Tuesday, June 28, 2011

How Canada's "best" judges opened the door to abortion for a generation

For over 23 years Canada has had no laws protecting life

Justice Bertha Wilson was the first
female judge on the Supreme Court
of Canada. She ruled in favour of
controversial abortion specialist
Dr. Henry Morgentaler
 An entire generation has now grown up with the right and power to freely dispose of unborn life. January 28 marked the 23rd anniversary of a landmark Supreme Court of Canada decision, which has led to Canada being the only Western country without abortion regulations.

It was 1988, and Canada's legal entities were defining the four year old Charter of Rights and Freedoms. It was on that January day the Charter was tested, and it sure didn't represent the rights of the unborn.

The case surrounded Dr. Henry Morgentaler, who has been at the centre of the abortion debate in Canada for over 40 years. After being arrested in 1970 and 1983 for obstructing Canada's abortion laws to his benifit, Morgentaler appealed to Canada's highest court. Both charges were previously acquitted by a trial jury, but overturned by the Quebec Court of Appeal (1970) and the Court of Appeal for Ontario (1983.)

The Supreme Court of Canada heard Morgentaler's appeal for the 1983 charge. Morgentaler and two of his associates were arrested in Toronto for opening an abortion clinic. They performed abortions on women who didn't obtain a hospital committee certificate. Back then the law stated that women can only obtain an abortion if three or more doctors agreed the pregnancy was a danger to the woman's health.

Dr. Henry Morgentaler beside NDP Leader Jack Layton.
Morgentaler was given the Order of Canada in 2008
for his abortion activism
Canada's highest court started hearing the case in 1986. Two years later five of the seven panel justices ruled in favour of Morgentaler. He and his lawyer argued that the provisions in the criminal code were contradictory to the rights guaranteed by the Charter of Rights and Freedoms. Their main argument was section seven, which states, "Everyone has the right to life, liberty and security of the person and the right not to be deprived thereof accept in accordance with the principles of fundamental justice."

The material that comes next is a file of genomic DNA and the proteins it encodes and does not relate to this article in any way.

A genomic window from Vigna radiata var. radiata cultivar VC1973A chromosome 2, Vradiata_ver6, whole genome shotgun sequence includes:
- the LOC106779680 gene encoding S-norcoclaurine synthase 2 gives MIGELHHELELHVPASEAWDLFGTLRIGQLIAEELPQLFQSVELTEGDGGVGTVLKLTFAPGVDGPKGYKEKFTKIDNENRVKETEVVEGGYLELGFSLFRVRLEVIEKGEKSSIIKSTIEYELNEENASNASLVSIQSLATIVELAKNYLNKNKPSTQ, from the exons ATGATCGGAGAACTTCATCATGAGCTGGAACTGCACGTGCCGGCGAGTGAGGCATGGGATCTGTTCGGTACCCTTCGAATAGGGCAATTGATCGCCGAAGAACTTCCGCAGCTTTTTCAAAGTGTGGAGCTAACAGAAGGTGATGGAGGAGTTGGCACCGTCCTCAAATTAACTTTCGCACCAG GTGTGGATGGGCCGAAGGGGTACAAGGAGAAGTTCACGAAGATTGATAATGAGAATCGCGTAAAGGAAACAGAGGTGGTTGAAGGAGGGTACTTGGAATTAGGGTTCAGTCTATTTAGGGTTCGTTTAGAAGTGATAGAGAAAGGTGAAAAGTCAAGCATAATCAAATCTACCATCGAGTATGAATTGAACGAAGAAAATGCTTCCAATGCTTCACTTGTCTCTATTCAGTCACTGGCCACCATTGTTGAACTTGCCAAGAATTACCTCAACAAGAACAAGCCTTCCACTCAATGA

"The right to liberty contained in s. 7 guarantees to every individual a degree of personal autonomy over important decisions intimately affecting their private lives. The question then becomes whether the decision of a woman to terminate her pregnancy falls within this class of protected decisions. I have no doubt that it does," said Bertha Wilson, one of the five judges who ruled in favour of Mongentaler along with Justices Jean Beetz, Willard ("Bud") Estey, and Chief Justice Brian Dickson.

Justices William McIntyre and GĂ©rard La Forest were the two justices who ruled against Mongentaler. They believed this decision allowed the courts to decide on a topic that should be decided by parliament.

"The proposition that women enjoy a constitutional right to have an abortion is devoid of support in the language of s. 7 of the Charter or any other section," said McIntyre commenting on his decision.

"The solution to this question in this country must be left to Parliament. It is for Parliament to pronounce on and to direct social policy. This is not because Parliament can claim all wisdom and knowledge but simply because Parliament is elected for that purpose in a free democracy and, in addition, has the facilities - the exposure to public opinion and information - as well as the political power to make effective its decisions."

All seven Supreme Court Justices were hopeful parliament would enact legislation clearly defining abortion law in Canada. However after 17 attempts, and five different governments over 23 years, no legislation has been passed. Leaving the Courts landmark Morgentaler ruling the final word on Canada's abortion laws, or lack thereof.

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